Necessary Watermelons (A Short Story)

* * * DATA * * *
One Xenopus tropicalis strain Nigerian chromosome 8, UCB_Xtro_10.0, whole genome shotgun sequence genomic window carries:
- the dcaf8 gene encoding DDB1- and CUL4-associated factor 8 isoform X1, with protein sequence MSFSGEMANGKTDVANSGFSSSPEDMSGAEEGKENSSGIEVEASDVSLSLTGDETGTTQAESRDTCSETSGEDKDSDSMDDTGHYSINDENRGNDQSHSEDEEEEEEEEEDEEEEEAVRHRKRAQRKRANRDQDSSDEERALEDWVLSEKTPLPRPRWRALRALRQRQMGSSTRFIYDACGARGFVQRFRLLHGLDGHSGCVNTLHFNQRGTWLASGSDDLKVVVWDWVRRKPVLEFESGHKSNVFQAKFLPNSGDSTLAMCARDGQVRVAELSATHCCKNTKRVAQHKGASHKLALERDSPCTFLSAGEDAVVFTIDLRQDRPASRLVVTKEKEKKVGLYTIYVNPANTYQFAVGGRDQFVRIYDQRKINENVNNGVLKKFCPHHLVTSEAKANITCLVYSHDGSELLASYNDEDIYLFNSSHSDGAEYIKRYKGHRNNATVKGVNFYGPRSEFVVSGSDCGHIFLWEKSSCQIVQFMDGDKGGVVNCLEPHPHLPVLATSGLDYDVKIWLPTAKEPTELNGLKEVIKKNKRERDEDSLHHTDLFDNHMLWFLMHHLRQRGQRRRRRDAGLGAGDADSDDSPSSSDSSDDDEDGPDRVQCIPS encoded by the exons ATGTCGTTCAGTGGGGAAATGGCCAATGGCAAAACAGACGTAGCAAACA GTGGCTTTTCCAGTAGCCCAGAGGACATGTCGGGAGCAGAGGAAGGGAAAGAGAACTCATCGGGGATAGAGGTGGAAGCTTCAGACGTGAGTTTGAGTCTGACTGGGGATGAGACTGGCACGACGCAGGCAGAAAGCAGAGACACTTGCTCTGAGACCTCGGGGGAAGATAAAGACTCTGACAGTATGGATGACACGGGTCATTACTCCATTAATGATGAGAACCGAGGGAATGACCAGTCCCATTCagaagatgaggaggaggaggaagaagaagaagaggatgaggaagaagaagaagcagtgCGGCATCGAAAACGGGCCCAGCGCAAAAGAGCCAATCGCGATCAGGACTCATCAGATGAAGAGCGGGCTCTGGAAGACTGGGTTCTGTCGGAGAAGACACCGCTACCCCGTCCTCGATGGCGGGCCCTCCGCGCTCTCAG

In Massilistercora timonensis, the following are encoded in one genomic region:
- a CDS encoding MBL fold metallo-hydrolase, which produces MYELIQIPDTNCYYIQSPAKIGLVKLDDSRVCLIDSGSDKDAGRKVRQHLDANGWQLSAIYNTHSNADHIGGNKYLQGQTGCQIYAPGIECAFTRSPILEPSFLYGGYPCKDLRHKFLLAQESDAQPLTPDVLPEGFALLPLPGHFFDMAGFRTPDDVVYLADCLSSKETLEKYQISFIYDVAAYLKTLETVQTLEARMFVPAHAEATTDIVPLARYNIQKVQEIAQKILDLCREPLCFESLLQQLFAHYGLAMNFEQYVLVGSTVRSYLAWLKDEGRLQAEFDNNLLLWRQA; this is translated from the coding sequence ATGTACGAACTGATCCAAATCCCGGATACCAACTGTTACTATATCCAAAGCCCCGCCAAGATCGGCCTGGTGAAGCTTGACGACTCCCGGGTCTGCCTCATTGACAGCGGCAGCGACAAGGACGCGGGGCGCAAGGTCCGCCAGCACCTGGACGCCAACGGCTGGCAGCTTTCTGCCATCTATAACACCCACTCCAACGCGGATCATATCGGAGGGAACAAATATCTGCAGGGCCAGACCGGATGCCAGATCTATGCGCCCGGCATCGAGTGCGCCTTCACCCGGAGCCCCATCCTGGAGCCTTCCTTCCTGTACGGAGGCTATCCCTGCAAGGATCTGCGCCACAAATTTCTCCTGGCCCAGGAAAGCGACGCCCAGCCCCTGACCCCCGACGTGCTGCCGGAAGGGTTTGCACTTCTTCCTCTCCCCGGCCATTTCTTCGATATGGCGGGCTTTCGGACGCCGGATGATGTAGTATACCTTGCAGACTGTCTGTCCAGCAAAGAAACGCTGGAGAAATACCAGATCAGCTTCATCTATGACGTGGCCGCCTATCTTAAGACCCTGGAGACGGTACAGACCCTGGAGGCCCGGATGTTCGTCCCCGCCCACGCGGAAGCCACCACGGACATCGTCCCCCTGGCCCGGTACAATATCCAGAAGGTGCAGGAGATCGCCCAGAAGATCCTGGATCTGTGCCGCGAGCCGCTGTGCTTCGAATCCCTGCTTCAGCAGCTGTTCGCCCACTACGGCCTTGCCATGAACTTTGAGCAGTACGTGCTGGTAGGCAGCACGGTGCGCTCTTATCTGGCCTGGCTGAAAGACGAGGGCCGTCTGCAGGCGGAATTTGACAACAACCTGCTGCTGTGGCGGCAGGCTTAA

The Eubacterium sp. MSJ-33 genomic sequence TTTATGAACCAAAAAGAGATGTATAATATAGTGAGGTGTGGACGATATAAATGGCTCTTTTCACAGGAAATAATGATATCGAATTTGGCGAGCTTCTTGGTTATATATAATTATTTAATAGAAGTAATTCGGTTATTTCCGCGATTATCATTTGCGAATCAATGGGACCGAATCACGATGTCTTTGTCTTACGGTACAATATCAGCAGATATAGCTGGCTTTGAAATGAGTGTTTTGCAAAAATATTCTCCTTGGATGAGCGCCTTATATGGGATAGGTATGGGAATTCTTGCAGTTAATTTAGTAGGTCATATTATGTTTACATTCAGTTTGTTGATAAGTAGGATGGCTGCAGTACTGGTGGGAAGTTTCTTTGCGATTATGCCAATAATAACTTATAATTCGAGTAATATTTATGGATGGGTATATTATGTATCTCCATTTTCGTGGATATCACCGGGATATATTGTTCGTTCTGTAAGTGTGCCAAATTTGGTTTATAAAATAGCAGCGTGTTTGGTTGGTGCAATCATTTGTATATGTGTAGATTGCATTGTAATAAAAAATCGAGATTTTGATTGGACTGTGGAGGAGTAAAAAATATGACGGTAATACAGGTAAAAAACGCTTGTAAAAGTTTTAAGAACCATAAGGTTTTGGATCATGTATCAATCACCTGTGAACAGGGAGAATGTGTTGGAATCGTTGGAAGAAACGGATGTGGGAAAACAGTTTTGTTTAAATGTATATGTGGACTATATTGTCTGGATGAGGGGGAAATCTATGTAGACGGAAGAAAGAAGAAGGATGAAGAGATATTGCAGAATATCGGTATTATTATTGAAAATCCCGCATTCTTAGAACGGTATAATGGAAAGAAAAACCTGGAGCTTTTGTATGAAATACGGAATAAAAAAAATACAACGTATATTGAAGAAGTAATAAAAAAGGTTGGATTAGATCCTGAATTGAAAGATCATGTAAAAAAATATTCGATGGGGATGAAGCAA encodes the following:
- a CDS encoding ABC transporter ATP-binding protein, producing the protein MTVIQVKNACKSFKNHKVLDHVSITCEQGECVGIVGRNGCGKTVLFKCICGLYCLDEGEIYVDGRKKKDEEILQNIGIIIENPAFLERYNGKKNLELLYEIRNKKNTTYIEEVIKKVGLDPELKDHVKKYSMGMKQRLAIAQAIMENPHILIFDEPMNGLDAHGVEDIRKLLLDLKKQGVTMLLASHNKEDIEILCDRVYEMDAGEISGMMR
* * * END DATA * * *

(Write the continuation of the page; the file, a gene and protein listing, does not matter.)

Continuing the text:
“Give us the luxuries of life, and we will dispense with its necessaries.” … .. Everything goes by faster during the summer; I think it’s the heat. “Dad…” (Whispered from the pull at the pocket of his jeans.) He’s a serious man, her father. I mowed two days ago; today, the grass is almost ankle high. “Daad…” (A louder whisper from the pull at the pocket of his jeans) He was relatively handsome, but he had gained some weight that he thought of as well hidden when he left his shirt untucked – it was not. I water it once day and today I have to take a machete to get to the grill! “DaaAD.” (A voice came out of the pull at the pocket of his jeans) She had not yet learned from her mother and sister. To get her father’s attention she would have to pull at his back right pocket. But the heat, I mean, god! Seriously! Our A/C went out last week, and you know how those guys gouge you. They know you can’t go a day without air conditioning. “DAD!” (Her whisper became a shout. Her pull became a yank.) Grabbing her arm, he knelt down and looked at her furiously. What Bray! What! What! What! We’ve been through this haven’t we? A million times? If I am talking to another grownup, you wait until I’m done. Understood? She nodded her head. Am I understood? “Yes sir.” Her head facing down, the whispers had returned. Kath, can you see what she needs? I’m trying to grill everybody’s food and talk business with Dan, but I can’t do either if I’m getting interrupted every five seconds! Kathy got up and went inside. She walked briskly, mumbling to herself about how busy she was compared to how busy he was. Her heels clicked on the concrete porch. She looked nice. Just nice. A light wind blew against her bright flower patterned dress. It too was nice. It fell well on her almost forty but still relatively fit figure. A figure that she felt put her in league with the mass amount of sitcom moms who were obviously too good for their husbands. Her mind was elsewhere. She passed by her son sitting on the couch. He had been entranced in the TV for the past three hours. She also gave no thought to her other son who was upstairs with the neighbor’s daughter flirting with the distance between first and second base. Her heels clicked on the tiled kitchen floor. She went to the freezer, grabbed an item quickly, and retraced her steps. Sure was a lot of work Jack, Kathy said. If it was so easy, why are you complaining? He replied. The men laughed. Here you go Bray. Now go play with Jane and let us grownups talk. “But I-“ Bray, I got you a popsicle now go play. As I was saying Marcie, crepes are funny like that; you can make them by accident if you just add too much milk to your pancake batter. Bray made her way towards the swing set, and halfway there she mumbled to herself. But I didn’t want a popsicle. She was interested and slightly scared of her next-door neighbor Jane. Jane was loud. Jane was nine. (A full year older than Bray) In every way that mattered, Jane was opposite of Bray. Is that safe? “What?!” Jane Shouted; of course, Jane shouted everything. Is that safe? “Is what safe?!” Standing on the swing. “I don’t know. I never thought about it.” Arntchoo afraid of falling and breaking your tibia? “I don’t know. What’s a tibia?” It’s your leg bone. I read about it in a book. “I don’t really like books. If it’s my bone, can’t I name it what I want?” That’s not how it works. The people who wrote the book named all the bones first. “Nah, if it’s my bone, I’m gonna name it Wolverine, because his bones don’t break. I saw the movie!” But you can’t do that; and besides, Wolverine is a boy. “Can so. I’m older and smarter. An’ I’m queen of this swing set, and I can name bones whatever I want. And since you’re trespassing on my kingdom, you have to pay the tax fine.” I don’t have any money. “That’s ok; you can pay with your popsicle.” Ok. Can I leave the kingdom now? “Sure; you can be my ambassador. That means you go and spy on the other peoples for me.” Ok. I’ll come back later. Bray took her job seriously. She crawled across the yard and sat behind her dad’s grill. Hovering back and forth between her parent’s separate discussions, she listened intently. Spy planes were less discrete. Of course, there is little to disguise when there is little radar. “I’m thinking of doing some private consulting.” “Really?” “Well, I just now thought of it, but it would be a great move in this climate.”. “Oh well.. um, you can go inside if you want Lucy. Or I guess out here is fine. I don’t know how you do it though. I went straight to formula with all of my kids.” “So I said to him…. Chuck, you’re a millionaire why the hell are you worried about a muffin. HAhahahaha…..” “He’s a jerk that’s why! And besides, I would never pay that much for someone to tell me to jog and eat more vegetables.” “He couldn’t coach a fly to eat garbage!” “Really? You can deduct that? I always heard..” “He’s so worried about this merger, but I told him, I said, ‘The big fish get big because they’re not afraid to eat the dead!’”. “What a joke! I don’t mean to be harsh, but c’mon… Let’s be honest, I don’t care how cute her blouse was, it didn’t cover up her face.” “You have to hate a little bit if you want to get ahead, and that’s not me saying it – those are the facts.” “No, not green. I’m looking for a more… a… Well, I think you know what I mean. Jack how’s that food coming?” “God it is hot! Hey Kath let’s chat in the kitchen for a sec. Jay you mind checking these every few minutes?” “ I’ll bring out some fresh drinks after I see what Jack wants.” “Bray!” A voice called from the other side of the porch. Down at the other end of the porch sat a man and woman. She was holding a baby. Her’s was the sweetest smile Bray had ever seen. “I’m your mom’s friend Lucy. We were watching you, and we wondered what you were doing over there in the grass for so long.” Um… Her whispers came back and she didn’t know what to say. She always found that her whispers came at the most inopportune moments. I think I should go see what my mom is doing. “Hold on a second. I’m Henry, Lucy’s husband. Why don’t you stay out here with us for a moment?” Bray thought that they seemed nice, but her mind was still wandering towards her parent’s whereabouts. Ok. Are you my dad’s friend? “Um, I’m not his enemy.” Mr. Henry replied. While laughing, Lucy hit Henry on the arm, but it wasn’t the same. It wasn’t the same as Bray had seen before. Henry started again. “Bray, let me ask you, how many freckles do you think you have?” “Henry, leave the girl alone.” Lucy said laughing. “This is science darling, don’t interfere I’m a teacher.” “You teach English!” “Bray the question remains, how many freckles do you think you have?” A hundred maybe. “Have you ever tried counting them?” No “Well you should. I would wager that you have more freckles than there are stars” Bray couldn’t even respond. The thought wrapped her up like a blanket. She couldn’t explain it, but she thought that she liked Mr. Henry very much. And then the baby started to cry. “Henry, I think we need to go.” Said Lucy. “Sorry Bray, we’ve got baby business. Don’t forget this conversation. I’m serious. I want you to start counting and next time we will start figuring you out. I bet that there are whole galaxies involved in those spots.” They both said bye. Bray waved. The rest of the adults were still at the other end of the porch talking. Her dad walked out smiling and laughing. “Looks like everything is ready!” He shouted. Bray went past as everyone was getting a plate and moving towards the grill. She went in to find her mother. She found her in the bathroom. “Oh, Bray you scared me.” She said cleaning her face with some toilet paper. I’m sorry mommy. What’s wrong. “Nothing, nothing sweetie. Did you want something?” I did earlier. “Well, come on.. what was it?” Mmmmm, can I have some watermelon? “Oh, I forgot to buy one! And that was all you asked me to get, wasn’t it? I, I was just so busy planning this cookout. Well, I gave you a popsicle though didn’t I. Besides, lunch is ready. I’ll buy some tomorrow. I have to go help your father. Wash your hands and we’ll eat ok.” She washed her hands and headed outside. She wasn’t very hungry. Instead, she made her way over to the swing set. Jane had left already to eat. Bray forgot to give her report. She was about to sit down on the swing when she saw it. Jane put what was left of the popsicle on the swing. Of course, it had melted, and now it looked to Bray like a blue pool with a long wooden diving board. She wished that she had never seen it, because now she kept thinking about how hot it was and how badly she wanted to swim – But more than both of those, she thought of stars.